Your recent decision to buy an older home proves disastrous. Your seemingly well-structured house hid leaky pipes under sinks and faulty electricity on every floor. You feel as though the previous owners lied to you about the condition of the home because they were not forthcoming with information. You prepare to take legal action.
Unfortunately, you may not succeed to obtaining any reimbursements. Virginia identifies as a caveat emptor state. Sellers in Virginia, as compared to most other states, do not need to disclose all information regarding the condition of the home. Caveat emptor translates to “buyer beware”, as in, you should be aware of the problems a house may hold before the close.
Doing due diligence
Caveat emptor explains that buyers must conduct basic analysis of a property’s condition before a purchase occurs. No problems with a house—electrical issues, water piping complications and even mold—need to be disclosed to the buyer of the home if the seller is unaware of the issue.
In most states, the seller must provide a lengthy disclosure statement detailing specific information regarding a home’s condition. In Virginia, however, the responsibility to make an informed purchase lies with you.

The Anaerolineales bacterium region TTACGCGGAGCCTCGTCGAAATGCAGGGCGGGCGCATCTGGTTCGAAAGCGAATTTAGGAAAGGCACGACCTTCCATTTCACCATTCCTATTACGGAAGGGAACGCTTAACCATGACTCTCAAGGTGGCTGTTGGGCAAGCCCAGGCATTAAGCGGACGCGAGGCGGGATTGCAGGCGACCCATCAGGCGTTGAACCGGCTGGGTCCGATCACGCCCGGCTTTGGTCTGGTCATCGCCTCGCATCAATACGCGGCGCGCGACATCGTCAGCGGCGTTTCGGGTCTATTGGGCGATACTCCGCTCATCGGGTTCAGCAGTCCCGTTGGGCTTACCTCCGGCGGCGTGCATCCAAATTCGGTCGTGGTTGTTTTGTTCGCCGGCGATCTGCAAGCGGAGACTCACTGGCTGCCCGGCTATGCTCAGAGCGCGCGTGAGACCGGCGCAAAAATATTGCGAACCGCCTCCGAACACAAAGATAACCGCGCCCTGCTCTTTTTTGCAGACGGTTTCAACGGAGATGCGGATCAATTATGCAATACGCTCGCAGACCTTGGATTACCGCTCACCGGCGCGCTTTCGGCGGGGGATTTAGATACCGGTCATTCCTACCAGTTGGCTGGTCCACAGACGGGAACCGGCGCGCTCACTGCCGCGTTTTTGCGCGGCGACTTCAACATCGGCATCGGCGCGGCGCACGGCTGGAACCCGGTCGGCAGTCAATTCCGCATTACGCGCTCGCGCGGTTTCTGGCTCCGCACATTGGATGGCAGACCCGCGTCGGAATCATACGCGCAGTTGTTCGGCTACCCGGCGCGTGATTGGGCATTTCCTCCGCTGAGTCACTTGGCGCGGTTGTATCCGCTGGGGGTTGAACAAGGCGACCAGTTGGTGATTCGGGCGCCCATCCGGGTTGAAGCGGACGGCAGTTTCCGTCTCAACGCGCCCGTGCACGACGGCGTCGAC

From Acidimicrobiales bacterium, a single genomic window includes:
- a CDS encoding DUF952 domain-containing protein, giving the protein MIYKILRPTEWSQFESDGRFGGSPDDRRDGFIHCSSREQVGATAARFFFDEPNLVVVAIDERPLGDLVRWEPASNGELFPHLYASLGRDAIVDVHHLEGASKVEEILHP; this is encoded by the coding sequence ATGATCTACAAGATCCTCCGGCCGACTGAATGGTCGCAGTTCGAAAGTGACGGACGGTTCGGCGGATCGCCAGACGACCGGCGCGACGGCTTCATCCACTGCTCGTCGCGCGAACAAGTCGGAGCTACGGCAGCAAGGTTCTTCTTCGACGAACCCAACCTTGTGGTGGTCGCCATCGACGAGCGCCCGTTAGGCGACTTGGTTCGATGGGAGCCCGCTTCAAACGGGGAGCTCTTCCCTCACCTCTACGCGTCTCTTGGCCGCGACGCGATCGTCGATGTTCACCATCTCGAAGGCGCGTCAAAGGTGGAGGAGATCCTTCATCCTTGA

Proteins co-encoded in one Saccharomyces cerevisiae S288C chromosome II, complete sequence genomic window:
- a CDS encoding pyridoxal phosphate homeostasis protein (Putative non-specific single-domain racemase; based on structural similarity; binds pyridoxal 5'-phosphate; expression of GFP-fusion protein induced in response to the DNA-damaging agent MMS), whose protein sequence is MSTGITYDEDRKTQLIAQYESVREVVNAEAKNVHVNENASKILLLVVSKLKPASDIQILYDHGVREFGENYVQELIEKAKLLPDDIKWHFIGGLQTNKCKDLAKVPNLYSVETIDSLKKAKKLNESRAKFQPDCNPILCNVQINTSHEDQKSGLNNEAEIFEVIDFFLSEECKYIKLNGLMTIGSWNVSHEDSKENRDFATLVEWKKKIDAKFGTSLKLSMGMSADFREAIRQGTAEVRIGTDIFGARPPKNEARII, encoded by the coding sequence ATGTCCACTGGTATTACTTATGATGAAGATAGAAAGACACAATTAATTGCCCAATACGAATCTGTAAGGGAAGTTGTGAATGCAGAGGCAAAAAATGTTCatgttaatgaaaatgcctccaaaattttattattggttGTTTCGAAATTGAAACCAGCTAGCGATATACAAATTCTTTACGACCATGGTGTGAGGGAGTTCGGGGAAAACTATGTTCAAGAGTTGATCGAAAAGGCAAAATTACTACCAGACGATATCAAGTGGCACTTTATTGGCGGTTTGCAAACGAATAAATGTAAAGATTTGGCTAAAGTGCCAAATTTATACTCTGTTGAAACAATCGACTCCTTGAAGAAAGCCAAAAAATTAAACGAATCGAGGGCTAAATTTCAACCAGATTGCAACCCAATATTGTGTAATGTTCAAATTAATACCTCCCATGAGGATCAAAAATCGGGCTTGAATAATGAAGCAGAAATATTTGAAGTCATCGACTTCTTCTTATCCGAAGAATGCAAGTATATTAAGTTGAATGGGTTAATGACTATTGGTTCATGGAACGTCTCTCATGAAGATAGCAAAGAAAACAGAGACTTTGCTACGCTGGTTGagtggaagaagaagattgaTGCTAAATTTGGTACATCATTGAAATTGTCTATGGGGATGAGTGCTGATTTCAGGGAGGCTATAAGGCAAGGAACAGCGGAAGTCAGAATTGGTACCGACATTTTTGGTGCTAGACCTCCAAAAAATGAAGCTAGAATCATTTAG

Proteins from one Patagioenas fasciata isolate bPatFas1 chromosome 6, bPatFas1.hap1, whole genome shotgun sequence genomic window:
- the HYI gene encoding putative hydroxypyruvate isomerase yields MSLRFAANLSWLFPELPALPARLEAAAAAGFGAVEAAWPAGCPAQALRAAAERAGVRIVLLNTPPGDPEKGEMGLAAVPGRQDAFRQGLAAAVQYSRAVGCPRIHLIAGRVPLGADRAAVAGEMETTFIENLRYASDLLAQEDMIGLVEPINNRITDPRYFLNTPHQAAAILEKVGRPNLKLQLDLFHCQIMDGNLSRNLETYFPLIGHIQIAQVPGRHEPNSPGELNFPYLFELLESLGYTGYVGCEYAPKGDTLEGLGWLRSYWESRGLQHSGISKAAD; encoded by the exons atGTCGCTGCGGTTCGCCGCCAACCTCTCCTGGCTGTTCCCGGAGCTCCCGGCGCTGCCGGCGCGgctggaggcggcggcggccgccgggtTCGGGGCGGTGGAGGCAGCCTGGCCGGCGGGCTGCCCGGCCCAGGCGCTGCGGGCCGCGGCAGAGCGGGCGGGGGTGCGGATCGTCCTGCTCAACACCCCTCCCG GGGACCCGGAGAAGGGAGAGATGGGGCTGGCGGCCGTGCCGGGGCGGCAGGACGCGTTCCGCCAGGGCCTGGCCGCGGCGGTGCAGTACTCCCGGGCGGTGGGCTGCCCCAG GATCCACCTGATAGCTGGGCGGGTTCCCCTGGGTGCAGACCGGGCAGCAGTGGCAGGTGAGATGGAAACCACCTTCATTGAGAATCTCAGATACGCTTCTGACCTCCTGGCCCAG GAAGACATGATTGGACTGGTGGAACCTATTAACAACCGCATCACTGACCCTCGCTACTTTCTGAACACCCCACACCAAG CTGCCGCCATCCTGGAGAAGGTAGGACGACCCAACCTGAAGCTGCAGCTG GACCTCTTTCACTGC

Upon your own inspection of the home, you must examine all utilities and structures for problems. If concerns arise, you may want to contact local inspection to confirm the magnitude of the issues.
Sellers cannot lie
Caveat emptor does not allow for direct hiding of a serious home issue that could affect the health and safety of the buyers. Although sellers do not hold responsibility for problems they were not aware of, they have responsibility to be truthful about known issues.
For example, the previous owners of your property knew that termites were actively destroying the foundation of the house, and they secretly contacted a pest control specialist. Perhaps you discover the termite problem and ask the sellers for details. They lie and explain that they had no knowledge of the issue. To obtain damages, you must prove that the sellers knew and hid the problem.
Protect yourself and family from financial hardships due to serious home repairs. Make sure no outstanding problems dissuade you from making a home purchase in Virginia.